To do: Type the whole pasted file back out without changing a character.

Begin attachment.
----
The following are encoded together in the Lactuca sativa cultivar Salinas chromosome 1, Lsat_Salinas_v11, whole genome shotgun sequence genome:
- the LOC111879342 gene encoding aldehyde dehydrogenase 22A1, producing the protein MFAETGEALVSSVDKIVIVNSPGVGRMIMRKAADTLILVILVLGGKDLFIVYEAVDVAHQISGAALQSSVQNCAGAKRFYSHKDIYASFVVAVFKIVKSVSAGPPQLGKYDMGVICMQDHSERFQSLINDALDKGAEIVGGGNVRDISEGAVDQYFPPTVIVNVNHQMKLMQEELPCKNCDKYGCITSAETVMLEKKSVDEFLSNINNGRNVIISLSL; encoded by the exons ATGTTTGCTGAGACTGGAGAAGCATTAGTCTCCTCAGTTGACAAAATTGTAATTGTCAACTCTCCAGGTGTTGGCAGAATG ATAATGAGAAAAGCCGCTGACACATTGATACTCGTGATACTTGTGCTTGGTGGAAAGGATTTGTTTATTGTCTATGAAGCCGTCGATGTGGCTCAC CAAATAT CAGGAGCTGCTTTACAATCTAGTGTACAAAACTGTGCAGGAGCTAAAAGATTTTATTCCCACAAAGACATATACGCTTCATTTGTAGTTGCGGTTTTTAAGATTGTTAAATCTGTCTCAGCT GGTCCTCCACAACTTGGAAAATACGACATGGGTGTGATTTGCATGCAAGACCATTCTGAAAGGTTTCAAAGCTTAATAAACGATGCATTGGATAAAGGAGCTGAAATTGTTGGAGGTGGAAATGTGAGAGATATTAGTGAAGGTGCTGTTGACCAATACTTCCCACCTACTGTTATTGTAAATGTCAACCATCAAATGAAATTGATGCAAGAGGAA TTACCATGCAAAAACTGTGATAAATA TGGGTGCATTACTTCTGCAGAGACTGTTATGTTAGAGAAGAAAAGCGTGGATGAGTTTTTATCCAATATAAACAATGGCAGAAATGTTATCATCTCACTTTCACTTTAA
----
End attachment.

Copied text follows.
The following are encoded together in the Lactuca sativa cultivar Salinas chromosome 1, Lsat_Salinas_v11, whole genome shotgun sequence genome:
- the LOC111879342 gene encoding aldehyde dehydrogenase 22A1, producing the protein MFAETGEALVSSVDKIVIVNSPGVGRMIMRKAADTLILVILVLGGKDLFIVYEAVDVAHQISGAALQSSVQNCAGAKRFYSHKDIYASFVVAVFKIVKSVSAGPPQLGKYDMGVICMQDHSERFQSLINDALDKGAEIVGGGNVRDISEGAVDQYFPPTVIVNVNHQMKLMQEELPCKNCDKYGCITSAETVMLEKKSVDEFLSNINNGRNVIISLSL; encoded by the exons ATGTTTGCTGAGACTGGAGAAGCATTAGTCTCCTCAGTTGACAAAATTGTAATTGTCAACTCTCCAGGTGTTGGCAGAATG ATAATGAGAAAAGCCGCTGACACATTGATACTCGTGATACTTGTGCTTGGTGGAAAGGATTTGTTTATTGTCTATGAAGCCGTCGATGTGGCTCAC CAAATAT CAGGAGCTGCTTTACAATCTAGTGTACAAAACTGTGCAGGAGCTAAAAGATTTTATTCCCACAAAGACATATACGCTTCATTTGTAGTTGCGGTTTTTAAGATTGTTAAATCTGTCTCAGCT GGTCCTCCACAACTTGGAAAATACGACATGGGTGTGATTTGCATGCAAGACCATTCTGAAAGGTTTCAAAGCTTAATAAACGATGCATTGGATAAAGGAGCTGAAATTGTTGGAGGTGGAAATGTGAGAGATATTAGTGAAGGTGCTGTTGACCAATACTTCCCACCTACTGTTATTGTAAATGTCAACCATCAAATGAAATTGATGCAAGAGGAA TTACCATGCAAAAACTGTGATAAATA TGGGTGCATTACTTCTGCAGAGACTGTTATGTTAGAGAAGAAAAGCGTGGATGAGTTTTTATCCAATATAAACAATGGCAGAAATGTTATCATCTCACTTTCACTTTAA